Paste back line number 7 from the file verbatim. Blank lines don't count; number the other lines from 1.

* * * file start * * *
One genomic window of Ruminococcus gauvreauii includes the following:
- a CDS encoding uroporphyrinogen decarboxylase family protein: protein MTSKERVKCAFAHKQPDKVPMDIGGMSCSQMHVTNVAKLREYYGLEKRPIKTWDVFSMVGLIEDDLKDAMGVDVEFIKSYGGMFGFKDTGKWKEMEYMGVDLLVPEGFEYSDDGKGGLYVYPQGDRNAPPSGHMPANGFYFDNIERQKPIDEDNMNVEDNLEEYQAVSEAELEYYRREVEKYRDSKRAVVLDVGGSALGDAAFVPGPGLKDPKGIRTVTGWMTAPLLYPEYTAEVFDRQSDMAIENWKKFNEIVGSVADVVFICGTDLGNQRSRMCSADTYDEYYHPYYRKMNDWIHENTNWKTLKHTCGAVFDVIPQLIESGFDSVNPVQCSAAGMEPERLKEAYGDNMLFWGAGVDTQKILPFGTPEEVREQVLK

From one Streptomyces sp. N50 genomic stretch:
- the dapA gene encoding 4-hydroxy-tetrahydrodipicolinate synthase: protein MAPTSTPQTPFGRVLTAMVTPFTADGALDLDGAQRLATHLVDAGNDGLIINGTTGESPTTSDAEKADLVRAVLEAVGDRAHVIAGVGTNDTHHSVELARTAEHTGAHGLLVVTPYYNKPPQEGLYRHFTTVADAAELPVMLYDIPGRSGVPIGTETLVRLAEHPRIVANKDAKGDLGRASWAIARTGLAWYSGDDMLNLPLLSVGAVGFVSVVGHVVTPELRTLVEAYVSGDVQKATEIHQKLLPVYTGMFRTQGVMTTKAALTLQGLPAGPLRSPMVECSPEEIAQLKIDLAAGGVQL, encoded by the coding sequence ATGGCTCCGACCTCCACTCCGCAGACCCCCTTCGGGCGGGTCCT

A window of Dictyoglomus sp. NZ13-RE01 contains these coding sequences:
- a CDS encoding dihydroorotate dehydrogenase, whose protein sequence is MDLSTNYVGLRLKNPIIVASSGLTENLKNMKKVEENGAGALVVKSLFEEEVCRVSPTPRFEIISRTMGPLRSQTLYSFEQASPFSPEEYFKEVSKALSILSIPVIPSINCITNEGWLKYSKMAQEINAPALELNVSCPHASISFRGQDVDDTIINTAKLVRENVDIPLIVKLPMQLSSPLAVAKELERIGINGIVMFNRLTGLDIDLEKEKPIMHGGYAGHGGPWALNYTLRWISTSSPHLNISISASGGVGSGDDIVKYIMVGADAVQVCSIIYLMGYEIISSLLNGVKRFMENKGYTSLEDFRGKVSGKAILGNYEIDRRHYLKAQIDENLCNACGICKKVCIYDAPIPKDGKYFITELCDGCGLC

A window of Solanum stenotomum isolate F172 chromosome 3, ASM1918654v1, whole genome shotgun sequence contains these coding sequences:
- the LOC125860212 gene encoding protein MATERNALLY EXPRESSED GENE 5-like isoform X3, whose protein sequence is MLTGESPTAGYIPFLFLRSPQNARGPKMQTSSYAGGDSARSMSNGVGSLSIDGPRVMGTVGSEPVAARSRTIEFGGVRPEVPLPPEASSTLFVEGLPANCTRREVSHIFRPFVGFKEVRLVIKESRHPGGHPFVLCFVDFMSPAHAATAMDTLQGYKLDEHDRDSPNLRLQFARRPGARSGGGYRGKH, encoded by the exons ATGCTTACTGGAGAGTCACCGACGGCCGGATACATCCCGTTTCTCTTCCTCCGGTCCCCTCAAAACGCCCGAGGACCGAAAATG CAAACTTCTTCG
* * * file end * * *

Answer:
A window of Solanum stenotomum isolate F172 chromosome 3, ASM1918654v1, whole genome shotgun sequence contains these coding sequences: